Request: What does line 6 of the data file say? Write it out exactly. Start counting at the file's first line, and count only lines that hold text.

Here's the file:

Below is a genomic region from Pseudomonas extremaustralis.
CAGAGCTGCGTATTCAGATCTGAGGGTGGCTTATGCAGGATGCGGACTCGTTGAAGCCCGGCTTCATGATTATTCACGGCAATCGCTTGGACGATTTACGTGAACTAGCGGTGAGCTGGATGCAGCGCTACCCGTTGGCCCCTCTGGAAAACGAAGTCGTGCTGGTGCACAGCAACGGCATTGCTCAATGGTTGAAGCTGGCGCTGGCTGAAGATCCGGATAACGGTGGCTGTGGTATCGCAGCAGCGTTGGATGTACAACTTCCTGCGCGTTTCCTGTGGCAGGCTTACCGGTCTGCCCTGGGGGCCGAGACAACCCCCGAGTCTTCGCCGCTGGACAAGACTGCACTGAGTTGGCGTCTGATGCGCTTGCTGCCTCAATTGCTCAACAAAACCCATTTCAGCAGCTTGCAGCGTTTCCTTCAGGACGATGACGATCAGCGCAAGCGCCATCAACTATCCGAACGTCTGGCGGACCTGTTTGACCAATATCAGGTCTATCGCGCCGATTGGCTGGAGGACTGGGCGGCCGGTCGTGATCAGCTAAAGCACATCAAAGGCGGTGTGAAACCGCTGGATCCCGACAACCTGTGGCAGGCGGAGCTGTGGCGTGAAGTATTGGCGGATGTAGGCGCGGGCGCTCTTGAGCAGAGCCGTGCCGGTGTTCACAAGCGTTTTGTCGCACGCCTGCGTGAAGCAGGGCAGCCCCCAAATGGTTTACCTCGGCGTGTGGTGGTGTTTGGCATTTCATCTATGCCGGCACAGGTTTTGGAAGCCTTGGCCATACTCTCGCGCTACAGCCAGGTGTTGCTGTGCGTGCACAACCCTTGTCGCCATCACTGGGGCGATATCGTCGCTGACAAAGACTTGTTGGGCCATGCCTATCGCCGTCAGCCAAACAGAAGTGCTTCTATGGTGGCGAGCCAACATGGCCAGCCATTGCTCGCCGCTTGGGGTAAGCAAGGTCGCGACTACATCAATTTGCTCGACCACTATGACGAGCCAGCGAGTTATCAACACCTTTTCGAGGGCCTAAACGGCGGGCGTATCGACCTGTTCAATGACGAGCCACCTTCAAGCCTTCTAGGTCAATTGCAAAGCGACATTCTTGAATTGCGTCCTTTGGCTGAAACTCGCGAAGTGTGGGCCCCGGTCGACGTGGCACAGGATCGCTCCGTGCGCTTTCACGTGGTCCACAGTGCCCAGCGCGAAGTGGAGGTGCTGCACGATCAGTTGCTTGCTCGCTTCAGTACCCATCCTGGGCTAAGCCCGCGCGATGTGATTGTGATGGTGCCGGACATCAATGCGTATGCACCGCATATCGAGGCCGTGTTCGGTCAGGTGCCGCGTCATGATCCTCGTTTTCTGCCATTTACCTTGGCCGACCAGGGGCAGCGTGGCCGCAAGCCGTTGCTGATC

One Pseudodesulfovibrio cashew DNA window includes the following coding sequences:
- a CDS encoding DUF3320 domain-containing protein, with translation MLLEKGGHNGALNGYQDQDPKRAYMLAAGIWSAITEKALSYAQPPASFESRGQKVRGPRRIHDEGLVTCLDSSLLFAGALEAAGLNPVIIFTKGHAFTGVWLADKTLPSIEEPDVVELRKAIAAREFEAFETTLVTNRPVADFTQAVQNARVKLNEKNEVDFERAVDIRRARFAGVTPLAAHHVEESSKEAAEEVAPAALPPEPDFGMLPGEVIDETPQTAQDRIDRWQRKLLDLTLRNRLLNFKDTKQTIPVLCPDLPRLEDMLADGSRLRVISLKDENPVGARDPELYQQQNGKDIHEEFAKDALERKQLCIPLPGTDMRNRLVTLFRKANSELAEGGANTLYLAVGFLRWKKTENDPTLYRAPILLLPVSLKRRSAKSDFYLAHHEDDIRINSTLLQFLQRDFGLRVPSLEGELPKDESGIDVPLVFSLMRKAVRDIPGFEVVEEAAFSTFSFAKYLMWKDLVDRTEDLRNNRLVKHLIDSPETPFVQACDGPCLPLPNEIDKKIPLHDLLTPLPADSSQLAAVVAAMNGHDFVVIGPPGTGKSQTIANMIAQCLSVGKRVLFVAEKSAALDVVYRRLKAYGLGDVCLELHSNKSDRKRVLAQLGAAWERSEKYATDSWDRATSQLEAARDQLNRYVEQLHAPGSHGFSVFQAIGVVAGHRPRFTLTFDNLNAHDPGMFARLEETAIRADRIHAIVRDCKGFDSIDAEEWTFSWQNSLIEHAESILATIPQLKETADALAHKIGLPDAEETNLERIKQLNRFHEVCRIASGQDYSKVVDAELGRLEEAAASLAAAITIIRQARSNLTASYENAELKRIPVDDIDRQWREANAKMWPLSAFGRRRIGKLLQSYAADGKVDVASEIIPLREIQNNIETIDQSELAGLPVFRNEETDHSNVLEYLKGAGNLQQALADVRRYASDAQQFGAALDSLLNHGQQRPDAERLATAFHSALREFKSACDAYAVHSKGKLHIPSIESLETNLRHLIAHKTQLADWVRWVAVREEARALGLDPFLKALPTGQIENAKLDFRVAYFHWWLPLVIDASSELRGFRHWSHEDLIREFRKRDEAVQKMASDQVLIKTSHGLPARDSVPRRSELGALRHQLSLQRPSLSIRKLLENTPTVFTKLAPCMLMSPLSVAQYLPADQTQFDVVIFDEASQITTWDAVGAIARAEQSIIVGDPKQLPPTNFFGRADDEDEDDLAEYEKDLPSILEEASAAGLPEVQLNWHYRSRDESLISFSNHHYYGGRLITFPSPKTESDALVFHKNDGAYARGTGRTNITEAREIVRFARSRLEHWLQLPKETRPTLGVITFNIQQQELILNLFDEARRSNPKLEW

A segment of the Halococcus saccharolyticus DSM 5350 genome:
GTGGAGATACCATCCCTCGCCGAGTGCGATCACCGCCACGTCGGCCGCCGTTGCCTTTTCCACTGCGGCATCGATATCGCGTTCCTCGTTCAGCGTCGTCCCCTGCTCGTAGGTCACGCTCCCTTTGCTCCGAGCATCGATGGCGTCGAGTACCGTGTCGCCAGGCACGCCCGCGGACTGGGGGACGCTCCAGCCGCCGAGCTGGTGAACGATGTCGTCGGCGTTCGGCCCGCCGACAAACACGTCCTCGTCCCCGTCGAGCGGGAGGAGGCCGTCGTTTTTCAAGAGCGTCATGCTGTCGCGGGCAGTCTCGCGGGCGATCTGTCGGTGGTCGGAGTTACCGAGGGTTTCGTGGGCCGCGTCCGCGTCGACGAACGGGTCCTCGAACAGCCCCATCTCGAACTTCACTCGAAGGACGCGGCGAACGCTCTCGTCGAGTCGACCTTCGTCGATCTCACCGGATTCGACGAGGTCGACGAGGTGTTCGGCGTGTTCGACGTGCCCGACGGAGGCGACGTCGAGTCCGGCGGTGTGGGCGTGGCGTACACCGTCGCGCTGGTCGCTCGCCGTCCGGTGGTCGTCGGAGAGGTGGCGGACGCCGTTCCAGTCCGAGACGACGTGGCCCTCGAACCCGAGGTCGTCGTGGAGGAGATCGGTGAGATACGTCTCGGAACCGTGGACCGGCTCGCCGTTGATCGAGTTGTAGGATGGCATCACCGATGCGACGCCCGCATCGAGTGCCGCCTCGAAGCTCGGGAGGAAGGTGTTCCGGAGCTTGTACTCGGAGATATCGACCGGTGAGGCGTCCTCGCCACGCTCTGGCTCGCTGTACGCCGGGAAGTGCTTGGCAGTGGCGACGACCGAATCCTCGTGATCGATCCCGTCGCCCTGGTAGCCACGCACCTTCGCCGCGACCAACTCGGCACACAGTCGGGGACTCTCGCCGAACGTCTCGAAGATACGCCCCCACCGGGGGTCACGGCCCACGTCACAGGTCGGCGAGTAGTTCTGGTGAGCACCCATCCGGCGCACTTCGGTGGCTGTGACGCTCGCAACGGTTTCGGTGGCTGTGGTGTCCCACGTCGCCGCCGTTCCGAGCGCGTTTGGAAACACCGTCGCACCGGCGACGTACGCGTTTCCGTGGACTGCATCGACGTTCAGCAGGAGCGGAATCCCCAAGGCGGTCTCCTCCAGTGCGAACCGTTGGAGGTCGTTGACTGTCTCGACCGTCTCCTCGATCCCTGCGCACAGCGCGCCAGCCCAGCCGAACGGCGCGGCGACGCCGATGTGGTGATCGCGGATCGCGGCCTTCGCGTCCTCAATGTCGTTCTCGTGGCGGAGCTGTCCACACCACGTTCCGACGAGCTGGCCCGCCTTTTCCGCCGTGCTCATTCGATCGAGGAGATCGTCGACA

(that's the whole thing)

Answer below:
GTGGAGATACCATCCCTCGCCGAGTGCGATCACCGCCACGTCGGCCGCCGTTGCCTTTTCCACTGCGGCATCGATATCGCGTTCCTCGTTCAGCGTCGTCCCCTGCTCGTAGGTCACGCTCCCTTTGCTCCGAGCATCGATGGCGTCGAGTACCGTGTCGCCAGGCACGCCCGCGGACTGGGGGACGCTCCAGCCGCCGAGCTGGTGAACGATGTCGTCGGCGTTCGGCCCGCCGACAAACACGTCCTCGTCCCCGTCGAGCGGGAGGAGGCCGTCGTTTTTCAAGAGCGTCATGCTGTCGCGGGCAGTCTCGCGGGCGATCTGTCGGTGGTCGGAGTTACCGAGGGTTTCGTGGGCCGCGTCCGCGTCGACGAACGGGTCCTCGAACAGCCCCATCTCGAACTTCACTCGAAGGACGCGGCGAACGCTCTCGTCGAGTCGACCTTCGTCGATCTCACCGGATTCGACGAGGTCGACGAGGTGTTCGGCGTGTTCGACGTGCCCGACGGAGGCGACGTCGAGTCCGGCGGTGTGGGCGTGGCGTACACCGTCGCGCTGGTCGCTCGCCGTCCGGTGGTCGTCGGAGAGGTGGCGGACGCCGTTCCAGTCCGAGACGACGTGGCCCTCGAACCCGAGGTCGTCGTGGAGGAGATCGGTGAGATACGTCTCGGAACCGTGGACCGGCTCGCCGTTGATCGAGTTGTAGGATGGCATCACCGATGCGACGCCCGCATCGAGTGCCGCCTCGAAGCTCGGGAGGAAGGTGTTCCGGAGCTTGTACTCGGAGATATCGACCGGTGAGGCGTCCTCGCCACGCTCTGGCTCGCTGTACGCCGGGAAGTGCTTGGCAGTGGCGACGACCGAATCCTCGTGATCGATCCCGTCGCCCTGGTAGCCACGCACCTTCGCCGCGACCAACTCGGCACACAGTCGGGGACTCTCGCCGAACGTCTCGAAGATACGCCCCCACCGGGGGTCACGGCCCACGTCACAGGTCGGCGAGTAGTTCTGGTGAGCACCCATCCGGCGCACTTCGGTGGCTGTGACGCTCGCAACGGTTTCGGTGGCTGTGGTGTCCCACGTCGCCGCCGTTCCGAGCGCGTTTGGAAACACCGTCGCACCGGCGACGTACGCGTTTCCGTGGACTGCATCGACGTTCAGCAGGAGCGGAATCCCCAAGGCGGTCTCCTCCAGTGCGAACCGTTGGAGGTCGTTGACTGTCTCGACCGTCTCCTCGATCCCTGCGCACAGCGCGCCAGCCCAGCCGAACGGCGCGGCGACGCCGATGTGGTGATCGCGGATCGCGGCCTTCGCGTCCTCAATGTCGTTCTCGTGGCGGAGCTGTCCACACCACGTTCCGACGAGCTGGCCCGCCTTTTCCGCCGTGCTCATTCGATCGAGGAGATCGTCGACA